According to the subtitle, de Bono provides "an essential approach to business management." That is true. He helps his reader to increase various reasoning skills through carefully defined and structured role-playing, and, by directing and then focusing attention where it is needed most. How? By understanding and then developing entirely different perspectives which the various hats represent: White (neutral and objective), Red (powerful emotions), Black (gloomy and negative), Yellow (sunny and positive), Green (fertile and creative), and Blue (logical and in control). You get the idea. De Bono urges his reader to SEE all of the hats while associating with each its own defining qualities and characteristics.
Here's an exercise (inspired by Bono ideas) which will work very well with those who have been required to read Six Thinking Hats prior to getting together to brainstorm. Buy several of those delightful Dr. Seuss hats (at least one of each of the six different colors, more if needed) and keep the hats out of sight until everyone is seated. Review the agenda. Review what de Bono says about what each color represents. Then distribute the Dr. Seuss hats, making certain that someone is wearing a hat of each color. Proceed with the discussion, chaired by a person wearing a Blue or White hat. It is imperative that whoever wears a Black hat, for example, be consistently negative and argumentative whereas whoever wears a Yellow must be consistently positive and supportive. After about 15-20 minutes, have each person change to a different colored hat. Resume discussion. Thanks to de Bono and (yes) to Dr. Seuss, you can expect to have an especially enjoyable as well as productive session.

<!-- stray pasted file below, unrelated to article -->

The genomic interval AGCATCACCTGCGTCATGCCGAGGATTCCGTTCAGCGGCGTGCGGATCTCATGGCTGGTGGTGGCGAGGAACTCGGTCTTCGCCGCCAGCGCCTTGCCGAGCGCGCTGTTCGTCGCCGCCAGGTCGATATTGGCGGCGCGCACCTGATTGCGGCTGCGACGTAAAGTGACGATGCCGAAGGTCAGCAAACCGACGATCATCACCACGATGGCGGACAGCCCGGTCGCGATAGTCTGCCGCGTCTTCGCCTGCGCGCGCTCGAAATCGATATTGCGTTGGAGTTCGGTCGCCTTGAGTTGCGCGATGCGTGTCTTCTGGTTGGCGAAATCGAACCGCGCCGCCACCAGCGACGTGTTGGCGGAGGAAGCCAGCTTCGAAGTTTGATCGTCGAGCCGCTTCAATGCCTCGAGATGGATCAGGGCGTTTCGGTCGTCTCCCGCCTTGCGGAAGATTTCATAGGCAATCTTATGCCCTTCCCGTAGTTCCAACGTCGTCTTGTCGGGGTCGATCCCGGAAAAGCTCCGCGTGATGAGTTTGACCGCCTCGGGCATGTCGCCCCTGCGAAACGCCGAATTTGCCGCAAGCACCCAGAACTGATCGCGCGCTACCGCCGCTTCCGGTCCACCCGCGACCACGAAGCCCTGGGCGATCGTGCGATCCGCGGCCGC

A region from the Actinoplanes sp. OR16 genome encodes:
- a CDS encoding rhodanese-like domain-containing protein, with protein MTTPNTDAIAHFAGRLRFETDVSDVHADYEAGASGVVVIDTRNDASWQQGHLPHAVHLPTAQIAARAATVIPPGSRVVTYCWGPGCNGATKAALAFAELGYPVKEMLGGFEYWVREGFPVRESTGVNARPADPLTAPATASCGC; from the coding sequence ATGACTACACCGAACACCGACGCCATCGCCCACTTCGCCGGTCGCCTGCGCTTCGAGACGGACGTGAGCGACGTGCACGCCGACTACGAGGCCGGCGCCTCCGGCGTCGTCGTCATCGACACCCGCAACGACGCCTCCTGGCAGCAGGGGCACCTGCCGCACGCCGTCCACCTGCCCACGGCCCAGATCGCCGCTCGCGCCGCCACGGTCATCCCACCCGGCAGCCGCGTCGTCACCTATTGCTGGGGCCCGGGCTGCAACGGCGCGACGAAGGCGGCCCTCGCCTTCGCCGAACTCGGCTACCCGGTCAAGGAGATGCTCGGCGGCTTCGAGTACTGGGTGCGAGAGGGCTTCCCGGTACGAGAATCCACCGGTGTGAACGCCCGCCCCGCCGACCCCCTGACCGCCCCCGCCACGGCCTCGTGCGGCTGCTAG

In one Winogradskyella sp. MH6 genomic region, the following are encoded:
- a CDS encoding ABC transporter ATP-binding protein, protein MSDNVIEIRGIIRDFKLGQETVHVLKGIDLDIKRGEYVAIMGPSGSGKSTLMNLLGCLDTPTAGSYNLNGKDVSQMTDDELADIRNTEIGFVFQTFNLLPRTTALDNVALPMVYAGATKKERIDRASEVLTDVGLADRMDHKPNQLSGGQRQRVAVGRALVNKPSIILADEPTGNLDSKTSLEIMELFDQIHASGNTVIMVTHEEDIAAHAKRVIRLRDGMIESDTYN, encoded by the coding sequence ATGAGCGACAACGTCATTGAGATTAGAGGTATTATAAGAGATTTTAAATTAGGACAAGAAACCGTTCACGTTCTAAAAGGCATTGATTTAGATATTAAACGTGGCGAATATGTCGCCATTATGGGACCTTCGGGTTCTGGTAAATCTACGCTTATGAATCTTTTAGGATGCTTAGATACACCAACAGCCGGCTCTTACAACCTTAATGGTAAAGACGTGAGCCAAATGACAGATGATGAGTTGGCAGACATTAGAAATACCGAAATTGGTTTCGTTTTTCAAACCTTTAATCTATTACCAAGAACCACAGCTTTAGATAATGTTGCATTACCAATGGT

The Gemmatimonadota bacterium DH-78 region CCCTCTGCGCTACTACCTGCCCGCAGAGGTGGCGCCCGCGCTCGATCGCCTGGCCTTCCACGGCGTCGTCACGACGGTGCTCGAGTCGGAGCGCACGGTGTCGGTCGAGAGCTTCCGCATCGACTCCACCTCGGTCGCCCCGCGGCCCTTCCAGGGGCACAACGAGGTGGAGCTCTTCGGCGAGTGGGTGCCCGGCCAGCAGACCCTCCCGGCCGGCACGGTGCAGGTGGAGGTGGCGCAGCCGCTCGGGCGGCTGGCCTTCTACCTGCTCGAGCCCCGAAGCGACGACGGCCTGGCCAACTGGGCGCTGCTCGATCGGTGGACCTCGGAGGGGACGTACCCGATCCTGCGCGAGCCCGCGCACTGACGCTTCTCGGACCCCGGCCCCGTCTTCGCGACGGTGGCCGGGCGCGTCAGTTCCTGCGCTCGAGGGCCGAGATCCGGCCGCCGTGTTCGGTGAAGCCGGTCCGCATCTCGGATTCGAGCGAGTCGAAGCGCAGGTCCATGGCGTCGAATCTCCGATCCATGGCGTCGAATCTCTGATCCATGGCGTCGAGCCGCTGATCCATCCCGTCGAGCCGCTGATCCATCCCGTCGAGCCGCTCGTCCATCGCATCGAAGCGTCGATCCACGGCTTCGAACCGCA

In addition to de Bono's Six Action Shoes, there are other excellent books also worthy of your consideration. They include those written by Guy Claxton, Michael Michalko, Joey Reiman, and Roger von Oech.
De Bono himself makes this statement: "The Six Thinking Hats method may well be the most important change in human thinking for the past twenty-three hundred years." You'll have to decide for yourself, if the book lives up to that claim.
De Bono diagnoses the fundamental problem of decision-making as being muddled thinking. Groups are simply not well equipped to deal with a wide range of data and perspectives simultaneously. The meeting often bogs down into conflicts of personalities and over focus on inimportant points. By creating a simpler way to think about issues, de Bono claims to eliminate many of these problems.
The process is not one that I have used, but it makes sense to me as an improvement over less structured evaluation methods. It can be used by an individual or a group working together. The amount of structure you use can be high, or you can be more ad hoc.